“White House officials are scrambling to try to repair the damaged relationships with Black leaders, holding private meetings with them that they hope will smooth relations. Black voters were a cornerstone of the coalition that powered Biden to the Democratic nomination and the White House last year, and they are expected to play a crucial role in next year’s midterm elections. Outrage among Black leaders about Biden reached new highs this week, creating fissures with potentially far-reaching implications. 

“”Biden’s deportations of Black Haitians seeking asylum at the Southern border while images and videos of White Border Patrol agents grabbing and shouting at them went viral drew sharp rebukes from normally supportive Black allies. The official collapse of policing negotiations on Capitol Hill this week also all but extinguished dim hopes of ushering in new laws the year after George Floyd was murdered by a Minneapolis police officer. And lingering uncertainty over the fate of a long-shot push to expand voting rights has created growing anxiety about future elections.”

And in other news

President Biden named David Neal, a former chief immigration judge, to head the immigration court system. (BuzzFeed)

“David Neal, who retired from his position as a chief immigration judge of the Executive Office of Immigration Review in 2019, has now been appointed to lead the agency. His resignation in 2019 came during a time when many immigration judges left EOIR due to concerns about how the Trump administration had reshaped the work the court was doing.”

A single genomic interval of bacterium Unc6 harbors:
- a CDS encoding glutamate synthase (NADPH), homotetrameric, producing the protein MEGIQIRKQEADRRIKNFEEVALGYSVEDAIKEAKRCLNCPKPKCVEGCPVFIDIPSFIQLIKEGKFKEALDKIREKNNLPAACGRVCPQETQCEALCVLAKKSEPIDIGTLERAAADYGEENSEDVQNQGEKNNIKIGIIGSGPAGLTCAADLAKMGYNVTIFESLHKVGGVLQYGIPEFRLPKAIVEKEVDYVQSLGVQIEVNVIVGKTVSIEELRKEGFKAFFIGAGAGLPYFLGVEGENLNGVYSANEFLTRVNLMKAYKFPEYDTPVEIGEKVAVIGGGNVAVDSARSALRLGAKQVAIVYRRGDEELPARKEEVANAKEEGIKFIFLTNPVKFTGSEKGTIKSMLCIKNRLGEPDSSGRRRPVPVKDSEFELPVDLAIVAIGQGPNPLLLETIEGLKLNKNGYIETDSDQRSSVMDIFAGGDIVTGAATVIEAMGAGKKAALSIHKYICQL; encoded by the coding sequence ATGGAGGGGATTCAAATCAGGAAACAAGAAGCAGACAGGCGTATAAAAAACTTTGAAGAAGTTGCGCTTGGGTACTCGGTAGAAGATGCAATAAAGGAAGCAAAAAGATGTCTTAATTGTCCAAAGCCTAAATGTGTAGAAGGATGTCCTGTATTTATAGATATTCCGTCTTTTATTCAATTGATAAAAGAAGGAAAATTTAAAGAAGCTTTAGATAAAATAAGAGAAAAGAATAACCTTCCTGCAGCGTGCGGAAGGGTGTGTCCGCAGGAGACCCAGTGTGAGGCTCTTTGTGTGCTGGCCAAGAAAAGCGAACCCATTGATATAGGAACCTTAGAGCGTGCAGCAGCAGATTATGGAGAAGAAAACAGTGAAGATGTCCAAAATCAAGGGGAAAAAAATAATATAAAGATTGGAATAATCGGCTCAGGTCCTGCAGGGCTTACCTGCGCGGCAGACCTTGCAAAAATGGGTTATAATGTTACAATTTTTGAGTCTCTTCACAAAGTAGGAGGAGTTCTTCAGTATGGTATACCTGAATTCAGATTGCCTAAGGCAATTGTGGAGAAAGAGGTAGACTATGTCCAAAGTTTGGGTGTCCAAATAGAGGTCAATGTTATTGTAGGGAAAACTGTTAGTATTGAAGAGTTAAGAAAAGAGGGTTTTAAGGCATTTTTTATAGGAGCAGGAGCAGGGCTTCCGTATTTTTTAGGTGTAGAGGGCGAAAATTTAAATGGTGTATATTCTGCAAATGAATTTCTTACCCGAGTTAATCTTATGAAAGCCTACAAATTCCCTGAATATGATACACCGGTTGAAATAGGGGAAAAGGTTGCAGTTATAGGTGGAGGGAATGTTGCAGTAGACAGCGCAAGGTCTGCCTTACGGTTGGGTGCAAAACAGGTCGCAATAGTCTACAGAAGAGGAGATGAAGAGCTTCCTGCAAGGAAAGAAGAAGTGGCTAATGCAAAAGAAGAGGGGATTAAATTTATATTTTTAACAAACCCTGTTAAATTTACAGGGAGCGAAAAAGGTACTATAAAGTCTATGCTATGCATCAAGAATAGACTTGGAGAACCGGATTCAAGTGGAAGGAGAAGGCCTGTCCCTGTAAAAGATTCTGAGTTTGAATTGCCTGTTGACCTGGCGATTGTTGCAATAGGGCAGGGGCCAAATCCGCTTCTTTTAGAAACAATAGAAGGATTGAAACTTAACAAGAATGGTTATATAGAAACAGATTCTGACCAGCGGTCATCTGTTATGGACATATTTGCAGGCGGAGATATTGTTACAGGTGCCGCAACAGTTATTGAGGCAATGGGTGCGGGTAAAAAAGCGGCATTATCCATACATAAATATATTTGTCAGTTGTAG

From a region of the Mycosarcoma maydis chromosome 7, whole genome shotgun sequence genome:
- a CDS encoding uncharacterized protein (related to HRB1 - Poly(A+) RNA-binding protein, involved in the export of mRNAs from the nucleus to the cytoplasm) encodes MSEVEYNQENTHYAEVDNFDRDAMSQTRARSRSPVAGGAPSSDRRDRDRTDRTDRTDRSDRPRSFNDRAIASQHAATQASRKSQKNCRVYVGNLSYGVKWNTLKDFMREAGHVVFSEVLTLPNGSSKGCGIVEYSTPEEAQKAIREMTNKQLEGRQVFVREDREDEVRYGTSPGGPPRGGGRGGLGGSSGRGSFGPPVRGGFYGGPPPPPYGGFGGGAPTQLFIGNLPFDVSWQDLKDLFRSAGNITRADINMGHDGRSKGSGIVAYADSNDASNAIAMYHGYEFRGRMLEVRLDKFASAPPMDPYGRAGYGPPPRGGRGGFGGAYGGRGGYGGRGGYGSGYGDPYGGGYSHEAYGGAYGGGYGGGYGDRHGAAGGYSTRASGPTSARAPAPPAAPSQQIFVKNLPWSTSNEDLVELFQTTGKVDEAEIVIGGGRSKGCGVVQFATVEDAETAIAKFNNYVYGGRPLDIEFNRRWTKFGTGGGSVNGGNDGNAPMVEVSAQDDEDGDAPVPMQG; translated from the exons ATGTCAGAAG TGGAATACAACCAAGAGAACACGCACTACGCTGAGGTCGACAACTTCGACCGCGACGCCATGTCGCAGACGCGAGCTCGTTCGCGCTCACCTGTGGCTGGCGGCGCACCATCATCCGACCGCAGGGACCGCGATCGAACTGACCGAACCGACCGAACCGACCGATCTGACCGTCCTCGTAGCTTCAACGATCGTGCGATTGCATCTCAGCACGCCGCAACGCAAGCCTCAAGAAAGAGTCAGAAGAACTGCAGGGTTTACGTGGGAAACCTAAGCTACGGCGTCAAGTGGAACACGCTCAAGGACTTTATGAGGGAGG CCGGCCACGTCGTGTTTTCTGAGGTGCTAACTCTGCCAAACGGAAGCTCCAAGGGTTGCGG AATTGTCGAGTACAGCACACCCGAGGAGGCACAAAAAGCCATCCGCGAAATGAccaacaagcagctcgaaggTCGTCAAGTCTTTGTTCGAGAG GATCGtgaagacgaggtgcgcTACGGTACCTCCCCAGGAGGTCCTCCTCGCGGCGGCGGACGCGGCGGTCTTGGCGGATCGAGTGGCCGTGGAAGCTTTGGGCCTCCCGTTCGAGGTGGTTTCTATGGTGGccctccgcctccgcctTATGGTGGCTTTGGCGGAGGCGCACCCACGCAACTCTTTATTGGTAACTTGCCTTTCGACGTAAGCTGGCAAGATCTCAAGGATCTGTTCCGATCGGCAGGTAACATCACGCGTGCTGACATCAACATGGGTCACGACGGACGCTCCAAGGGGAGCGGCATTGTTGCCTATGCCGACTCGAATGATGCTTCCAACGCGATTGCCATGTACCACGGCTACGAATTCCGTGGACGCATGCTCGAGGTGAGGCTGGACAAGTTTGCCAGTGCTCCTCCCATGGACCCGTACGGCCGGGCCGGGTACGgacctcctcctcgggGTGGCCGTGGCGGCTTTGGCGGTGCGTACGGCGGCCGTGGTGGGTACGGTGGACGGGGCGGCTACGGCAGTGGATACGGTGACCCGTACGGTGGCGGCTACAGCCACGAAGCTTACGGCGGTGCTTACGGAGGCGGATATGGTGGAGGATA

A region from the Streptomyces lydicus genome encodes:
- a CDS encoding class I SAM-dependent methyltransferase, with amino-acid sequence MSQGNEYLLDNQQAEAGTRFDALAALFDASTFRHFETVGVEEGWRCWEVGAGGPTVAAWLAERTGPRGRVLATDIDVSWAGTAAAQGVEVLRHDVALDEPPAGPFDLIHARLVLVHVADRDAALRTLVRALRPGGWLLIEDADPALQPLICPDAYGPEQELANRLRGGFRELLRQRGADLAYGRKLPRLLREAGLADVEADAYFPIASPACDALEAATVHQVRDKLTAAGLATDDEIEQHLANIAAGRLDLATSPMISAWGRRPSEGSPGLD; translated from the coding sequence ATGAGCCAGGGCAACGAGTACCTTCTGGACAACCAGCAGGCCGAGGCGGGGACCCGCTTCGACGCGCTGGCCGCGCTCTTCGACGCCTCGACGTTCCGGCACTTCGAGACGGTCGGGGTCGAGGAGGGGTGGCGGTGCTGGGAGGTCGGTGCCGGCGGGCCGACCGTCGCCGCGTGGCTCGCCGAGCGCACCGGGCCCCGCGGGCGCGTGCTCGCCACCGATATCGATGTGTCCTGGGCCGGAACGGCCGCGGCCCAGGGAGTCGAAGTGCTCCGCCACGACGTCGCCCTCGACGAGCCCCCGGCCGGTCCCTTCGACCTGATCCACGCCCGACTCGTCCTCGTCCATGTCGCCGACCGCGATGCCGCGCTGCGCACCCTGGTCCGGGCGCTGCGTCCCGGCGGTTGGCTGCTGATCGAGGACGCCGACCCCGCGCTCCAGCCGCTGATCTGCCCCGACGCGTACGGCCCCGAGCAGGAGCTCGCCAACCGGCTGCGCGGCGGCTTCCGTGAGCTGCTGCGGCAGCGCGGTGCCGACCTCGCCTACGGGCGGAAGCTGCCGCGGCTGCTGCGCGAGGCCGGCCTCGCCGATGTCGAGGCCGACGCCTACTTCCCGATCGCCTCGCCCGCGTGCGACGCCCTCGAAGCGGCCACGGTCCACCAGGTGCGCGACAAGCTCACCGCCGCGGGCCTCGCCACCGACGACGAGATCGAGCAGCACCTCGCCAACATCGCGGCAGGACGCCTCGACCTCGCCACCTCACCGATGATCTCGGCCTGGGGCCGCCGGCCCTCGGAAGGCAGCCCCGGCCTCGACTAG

After nearly five years of litigation, the U.S. District Court in Washington, D.C. issued a five-year injunction telling ICE to stop detaining unaccompanied children who turned 18 and “aged out” of Office of Refugee Resettlement (ORR) custody. (National Immigrant Justice Center)

“The court pointed to ICE’s ‘pervasive violations‘ of the Trafficking Victims Protection Reauthorization Act, which requires the agency to prioritize placing children in the ‘least restrictive setting.’ When an unaccompanied immigrant child reached their 18th birthday in ORR custody, ICE would routinely arrest them, handcuff them, and transport them to immigration detention centers across the United States. In its opinion, the court explained that its decision to grant injunctive relief was in part based on ICE’s failure to comply with the court’s orders throughout the life of the case, constituting ‘a pattern of agency recalcitrance and resistance to the fulfillment of its legal duties’.”

About Mary Turck

News Day, written by Mary Turck, analyzes, summarizes, links to, and comments on reports from news media around the world, with particular attention to immigration, education, and journalism. Fragments, also written by Mary Turck, has fiction, poetry and some creative non-fiction. Mary Turck edited TC Daily Planet,, from 2007-2014, and edited the award-winning Connection to the Americas and AMERICAS.ORG, in its pre-2008 version. She is also a recovering attorney and the author of many books for young people (and a few for adults), mostly focusing on historical and social issues.